Health roundup: Film highlights uninsured WNC residents

IN THE GAP: Emma Childs of Fairview, appears in Left Behind: Health and Hope in North Carolina, a documentary film about falling within the Medicaid coverage gap and living without health insurance in North Carolina. Richard Horodyski of Creston is also featured in the film. Photo courtesy of American Cancer Society

A new documentary film produced by the American Cancer Society Cancer Action Network’s Medicaid Covers Us campaign highlights two Western North Carolina residents who lack access to health insurance.

Richard Horodyski, a resident of Creston (which lies north of Boone) says, “It’s a hard place to be, to know you can’t get medical care and afford it.” Horodyski and his wife, Vickie, own and work on their family farm. According to the film website, “They adopted two children and for years were therapeutic foster parents. Vickie recently became eligible for Medicare, but Richard is uninsured. With Richard’s long family history of heart disease and heart attacks, this makes them nervous for their future.”

Emma Childs of Fairview says of her work on an organic farm, “I help feed my community, but that means I’m not able to afford health care.” The farm doesn’t offer health insurance, and Childs makes too much to qualify for Medicaid and too little to receive a subsidy under the Affordable Care Act.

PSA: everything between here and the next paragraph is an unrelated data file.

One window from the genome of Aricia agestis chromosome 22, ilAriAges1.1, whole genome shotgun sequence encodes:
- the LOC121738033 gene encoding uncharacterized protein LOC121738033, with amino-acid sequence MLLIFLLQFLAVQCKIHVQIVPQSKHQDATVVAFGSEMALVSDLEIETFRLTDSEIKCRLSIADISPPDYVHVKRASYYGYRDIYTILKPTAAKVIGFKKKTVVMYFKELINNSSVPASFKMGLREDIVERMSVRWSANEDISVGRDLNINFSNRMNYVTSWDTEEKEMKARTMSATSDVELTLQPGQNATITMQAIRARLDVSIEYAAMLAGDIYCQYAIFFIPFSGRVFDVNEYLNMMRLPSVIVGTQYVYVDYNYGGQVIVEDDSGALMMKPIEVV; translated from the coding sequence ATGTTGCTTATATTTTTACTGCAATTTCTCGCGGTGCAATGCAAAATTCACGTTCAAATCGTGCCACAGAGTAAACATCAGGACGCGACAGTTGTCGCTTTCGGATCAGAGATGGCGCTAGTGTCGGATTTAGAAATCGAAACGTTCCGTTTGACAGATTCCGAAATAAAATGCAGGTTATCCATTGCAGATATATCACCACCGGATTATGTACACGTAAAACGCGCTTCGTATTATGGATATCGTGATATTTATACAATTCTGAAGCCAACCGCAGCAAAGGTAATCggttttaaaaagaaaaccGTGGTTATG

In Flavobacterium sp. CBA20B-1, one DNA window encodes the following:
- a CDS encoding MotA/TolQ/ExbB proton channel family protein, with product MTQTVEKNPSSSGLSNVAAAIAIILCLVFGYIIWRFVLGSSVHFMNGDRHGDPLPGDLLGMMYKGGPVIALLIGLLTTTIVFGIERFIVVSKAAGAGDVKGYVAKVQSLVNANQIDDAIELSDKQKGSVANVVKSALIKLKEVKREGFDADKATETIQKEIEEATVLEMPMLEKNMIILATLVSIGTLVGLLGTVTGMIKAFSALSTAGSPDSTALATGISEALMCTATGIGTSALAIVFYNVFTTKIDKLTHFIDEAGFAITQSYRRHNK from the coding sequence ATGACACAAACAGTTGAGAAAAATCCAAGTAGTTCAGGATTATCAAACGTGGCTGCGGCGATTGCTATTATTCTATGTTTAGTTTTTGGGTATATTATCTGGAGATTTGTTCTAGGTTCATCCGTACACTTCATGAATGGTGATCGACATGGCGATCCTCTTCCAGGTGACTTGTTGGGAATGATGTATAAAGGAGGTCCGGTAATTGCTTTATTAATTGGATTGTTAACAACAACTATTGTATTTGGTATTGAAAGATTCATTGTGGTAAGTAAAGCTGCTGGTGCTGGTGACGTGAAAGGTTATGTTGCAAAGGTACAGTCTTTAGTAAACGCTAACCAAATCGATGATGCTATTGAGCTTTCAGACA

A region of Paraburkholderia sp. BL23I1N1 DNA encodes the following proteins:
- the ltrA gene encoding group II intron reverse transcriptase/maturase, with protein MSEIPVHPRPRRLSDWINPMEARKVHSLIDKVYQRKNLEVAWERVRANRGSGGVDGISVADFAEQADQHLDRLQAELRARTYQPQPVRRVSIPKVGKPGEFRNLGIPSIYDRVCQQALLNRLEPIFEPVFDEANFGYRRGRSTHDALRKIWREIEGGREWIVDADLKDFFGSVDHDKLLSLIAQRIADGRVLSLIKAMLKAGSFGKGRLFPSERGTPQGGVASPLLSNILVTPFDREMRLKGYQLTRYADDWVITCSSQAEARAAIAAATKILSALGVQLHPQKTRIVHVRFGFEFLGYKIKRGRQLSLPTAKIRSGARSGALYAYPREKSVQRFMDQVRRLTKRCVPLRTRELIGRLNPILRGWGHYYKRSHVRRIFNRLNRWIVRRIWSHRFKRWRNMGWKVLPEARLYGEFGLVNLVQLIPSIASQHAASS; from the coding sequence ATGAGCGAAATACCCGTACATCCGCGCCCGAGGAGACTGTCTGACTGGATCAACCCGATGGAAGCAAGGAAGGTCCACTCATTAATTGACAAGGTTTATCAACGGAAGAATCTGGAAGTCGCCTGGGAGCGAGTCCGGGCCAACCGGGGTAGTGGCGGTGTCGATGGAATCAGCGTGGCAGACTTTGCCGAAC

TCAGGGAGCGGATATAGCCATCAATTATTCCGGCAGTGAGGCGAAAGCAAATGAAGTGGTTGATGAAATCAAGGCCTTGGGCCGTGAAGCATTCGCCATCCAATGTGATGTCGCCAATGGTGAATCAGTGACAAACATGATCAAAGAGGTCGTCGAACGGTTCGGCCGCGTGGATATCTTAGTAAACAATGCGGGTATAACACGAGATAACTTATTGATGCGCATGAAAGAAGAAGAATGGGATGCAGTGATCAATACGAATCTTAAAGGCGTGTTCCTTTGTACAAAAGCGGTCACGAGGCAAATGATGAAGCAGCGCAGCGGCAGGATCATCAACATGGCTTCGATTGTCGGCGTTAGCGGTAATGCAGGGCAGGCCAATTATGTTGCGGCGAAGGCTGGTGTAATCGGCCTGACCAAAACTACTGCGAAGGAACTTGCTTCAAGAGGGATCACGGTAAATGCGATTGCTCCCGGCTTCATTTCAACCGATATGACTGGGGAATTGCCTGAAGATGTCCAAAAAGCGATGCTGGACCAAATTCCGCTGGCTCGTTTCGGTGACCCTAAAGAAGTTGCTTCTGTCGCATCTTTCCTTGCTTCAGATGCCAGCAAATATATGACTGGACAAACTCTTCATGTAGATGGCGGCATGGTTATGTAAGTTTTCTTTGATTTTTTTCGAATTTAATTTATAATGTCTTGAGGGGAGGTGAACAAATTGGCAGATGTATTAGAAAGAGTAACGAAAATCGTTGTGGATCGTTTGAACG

Left Behind: Health and Hope in North Carolina premiered on Jan. 30 in Raleigh. The film can be viewed online at

While Democrats in the N.C. General Assembly and Gov. Roy Cooper have advocated for expanding Medicaid to cover people like Horodyski and Childs, state Republicans have opposed the move, citing concerns that federal financial support for the program could shrink in the future and that current Medicaid recipients could face increased competition for care if a large number of people were added to the program, among other issues.

Happenings at AdventHealth Hendersonville 

AdventHealth Hendersonville announced several news items during the past month, including:

  • The system received an overall five-star rating in quality from the Centers for Medicare & Medicaid Services in the latest hospital performance report released by the federal agency, placing it in the top 9% of hospitals nationally for quality and patient safety. Mission Hospital in Asheville also received an overall five-star rating. For more information, see
  • Jimm Bunch, AdventHealth Hendersonville’s president and CEO, will retire at the end of March. He has been with the system for over 30 years, serving in his current role since 2006. AdventHealth has begun the search for a successor.